The security industry’s calendar seems to revolve around a few key events: ISC West, ASIS International’s Global Security Exchange (GSX), ISC East… But have you ever considered how much effort goes into securing tradeshows and other large-scale events?
Go to any security conference and you’ll be quick to discover that getting “buy-in” and maintaining a “seat at the table” are still the predominant concerns among security leaders. After all, unlike other business units that bring in revenue directly, corporate security must show that it is not merely a cost center but a cost- (and sometimes a life-) saver.
Never before has cybersecurity presented such a complex challenge. IT infrastructures now consist of employee desktop PCs and Macs, servers and storage platforms, multiple private and public clouds, on-premises data centers, and hundreds to thousands of mobile devices and apps.
If an organization knows software patches have not been applied and takes no action to remedy the situation, they could be considered negligent and held liable, and suffer significant financial and public relations consequences.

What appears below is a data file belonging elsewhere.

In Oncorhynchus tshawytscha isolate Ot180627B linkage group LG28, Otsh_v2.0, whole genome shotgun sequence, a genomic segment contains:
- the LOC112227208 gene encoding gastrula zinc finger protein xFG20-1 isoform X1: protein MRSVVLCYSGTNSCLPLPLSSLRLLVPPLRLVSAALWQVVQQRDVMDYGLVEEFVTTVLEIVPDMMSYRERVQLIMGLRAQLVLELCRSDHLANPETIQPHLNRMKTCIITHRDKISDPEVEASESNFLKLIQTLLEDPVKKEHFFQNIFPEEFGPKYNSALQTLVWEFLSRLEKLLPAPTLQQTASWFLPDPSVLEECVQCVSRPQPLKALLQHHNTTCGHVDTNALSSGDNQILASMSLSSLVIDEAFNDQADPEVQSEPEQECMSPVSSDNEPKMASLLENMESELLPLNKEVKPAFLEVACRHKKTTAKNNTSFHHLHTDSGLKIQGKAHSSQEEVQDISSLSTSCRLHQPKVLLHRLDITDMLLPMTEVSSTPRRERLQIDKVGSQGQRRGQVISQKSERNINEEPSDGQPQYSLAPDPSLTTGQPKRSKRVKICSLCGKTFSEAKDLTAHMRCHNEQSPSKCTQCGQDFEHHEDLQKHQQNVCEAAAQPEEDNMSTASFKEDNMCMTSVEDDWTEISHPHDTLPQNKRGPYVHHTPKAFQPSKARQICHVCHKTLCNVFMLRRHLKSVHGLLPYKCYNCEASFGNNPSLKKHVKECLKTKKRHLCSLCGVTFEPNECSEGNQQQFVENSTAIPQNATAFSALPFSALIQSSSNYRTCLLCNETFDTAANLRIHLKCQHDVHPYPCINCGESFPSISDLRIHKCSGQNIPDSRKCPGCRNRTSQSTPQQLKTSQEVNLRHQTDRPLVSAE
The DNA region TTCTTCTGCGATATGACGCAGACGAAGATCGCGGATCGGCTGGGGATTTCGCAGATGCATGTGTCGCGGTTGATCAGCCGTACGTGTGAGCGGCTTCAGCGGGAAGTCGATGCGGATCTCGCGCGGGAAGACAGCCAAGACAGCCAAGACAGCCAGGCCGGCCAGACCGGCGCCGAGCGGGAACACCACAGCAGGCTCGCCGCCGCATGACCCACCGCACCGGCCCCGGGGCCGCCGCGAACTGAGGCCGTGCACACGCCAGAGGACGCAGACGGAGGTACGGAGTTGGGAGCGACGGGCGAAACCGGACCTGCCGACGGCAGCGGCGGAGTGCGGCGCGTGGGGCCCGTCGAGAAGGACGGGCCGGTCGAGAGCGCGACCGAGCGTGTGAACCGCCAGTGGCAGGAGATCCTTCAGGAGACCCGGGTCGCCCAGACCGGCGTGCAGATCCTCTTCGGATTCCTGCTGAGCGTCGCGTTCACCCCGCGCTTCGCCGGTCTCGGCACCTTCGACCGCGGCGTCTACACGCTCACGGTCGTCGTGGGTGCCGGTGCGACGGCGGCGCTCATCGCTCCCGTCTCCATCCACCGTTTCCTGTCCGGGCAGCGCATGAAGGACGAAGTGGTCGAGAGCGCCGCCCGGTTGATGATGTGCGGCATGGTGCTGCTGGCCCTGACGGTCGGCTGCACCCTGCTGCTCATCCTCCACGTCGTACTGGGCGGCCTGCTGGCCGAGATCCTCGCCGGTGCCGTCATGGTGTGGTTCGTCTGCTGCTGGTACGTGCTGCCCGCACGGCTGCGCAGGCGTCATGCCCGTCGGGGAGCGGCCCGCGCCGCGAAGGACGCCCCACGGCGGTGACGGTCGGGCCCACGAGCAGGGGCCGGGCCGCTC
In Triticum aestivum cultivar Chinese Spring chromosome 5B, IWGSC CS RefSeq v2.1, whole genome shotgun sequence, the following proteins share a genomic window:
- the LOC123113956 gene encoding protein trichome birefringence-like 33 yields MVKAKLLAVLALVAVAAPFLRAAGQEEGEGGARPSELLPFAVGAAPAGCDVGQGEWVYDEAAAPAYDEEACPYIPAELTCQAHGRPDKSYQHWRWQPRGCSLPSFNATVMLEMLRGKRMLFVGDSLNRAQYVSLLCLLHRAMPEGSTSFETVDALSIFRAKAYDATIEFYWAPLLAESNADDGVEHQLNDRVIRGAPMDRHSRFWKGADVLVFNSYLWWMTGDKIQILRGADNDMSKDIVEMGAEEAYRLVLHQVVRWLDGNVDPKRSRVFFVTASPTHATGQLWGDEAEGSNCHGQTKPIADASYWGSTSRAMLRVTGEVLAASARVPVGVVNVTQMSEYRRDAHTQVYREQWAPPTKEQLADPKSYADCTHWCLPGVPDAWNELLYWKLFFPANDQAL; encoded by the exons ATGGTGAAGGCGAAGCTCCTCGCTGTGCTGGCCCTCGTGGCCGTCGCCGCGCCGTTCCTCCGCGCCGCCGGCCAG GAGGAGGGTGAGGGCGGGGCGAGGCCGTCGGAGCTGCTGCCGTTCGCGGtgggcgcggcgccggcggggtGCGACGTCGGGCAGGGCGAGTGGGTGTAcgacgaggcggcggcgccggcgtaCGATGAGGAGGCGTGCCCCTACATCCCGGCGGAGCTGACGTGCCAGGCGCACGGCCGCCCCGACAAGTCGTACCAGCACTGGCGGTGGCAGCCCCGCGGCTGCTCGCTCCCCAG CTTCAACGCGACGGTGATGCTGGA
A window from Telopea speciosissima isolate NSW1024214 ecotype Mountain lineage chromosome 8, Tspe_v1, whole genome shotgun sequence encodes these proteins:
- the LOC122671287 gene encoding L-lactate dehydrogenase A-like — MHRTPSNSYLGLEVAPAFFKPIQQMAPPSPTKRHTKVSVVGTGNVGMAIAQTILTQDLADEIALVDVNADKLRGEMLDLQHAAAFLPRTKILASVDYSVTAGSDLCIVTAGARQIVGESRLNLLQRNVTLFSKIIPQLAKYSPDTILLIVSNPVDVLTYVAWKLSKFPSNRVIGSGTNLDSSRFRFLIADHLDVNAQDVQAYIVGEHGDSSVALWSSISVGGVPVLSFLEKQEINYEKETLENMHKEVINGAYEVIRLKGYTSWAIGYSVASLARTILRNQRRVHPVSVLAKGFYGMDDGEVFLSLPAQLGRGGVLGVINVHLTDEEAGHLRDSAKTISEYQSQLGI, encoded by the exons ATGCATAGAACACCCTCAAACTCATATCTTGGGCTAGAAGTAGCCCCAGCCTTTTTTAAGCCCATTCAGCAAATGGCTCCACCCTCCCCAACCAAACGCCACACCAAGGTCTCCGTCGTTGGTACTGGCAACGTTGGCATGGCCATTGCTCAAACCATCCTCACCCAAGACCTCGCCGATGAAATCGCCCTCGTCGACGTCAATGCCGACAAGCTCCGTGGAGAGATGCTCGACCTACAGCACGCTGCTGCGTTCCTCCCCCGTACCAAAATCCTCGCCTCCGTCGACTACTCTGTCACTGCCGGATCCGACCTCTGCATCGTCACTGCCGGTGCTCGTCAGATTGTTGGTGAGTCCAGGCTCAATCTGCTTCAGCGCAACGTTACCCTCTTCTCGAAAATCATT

Supreme Court justices debated Monday how much leeway to grant airlines in reporting security threats that are eventually proven false, USA Today reports. The case involves Air Wisconsin Airlines, which argued that it deserves the same immunity from lawsuits as it granted the Transportation Security Administration, the article says. The airline had lost a $1.4 million defamation case after reporting that a pilot, William Hoeper, was “mentally unstable” and could be armed as a passenger on a flight after he failed a simulator test.
Businesses today face an ever growing array of threats to the security of their critical data and IT assets. From sophisticated cyber attacks to unintentional data exposure to environmental threats, the list of potential causes of harm is endless.
Workplace violence has grown into perhaps the most significant risk issue facing corporate security departments today. Security professionals have a unique contribution to make in helping the organization to meet its duty of care to anticipate, prevent, respond to and recover from workplace violence incidents. At the outset, corporate security needs to have a place at the strategic planning table.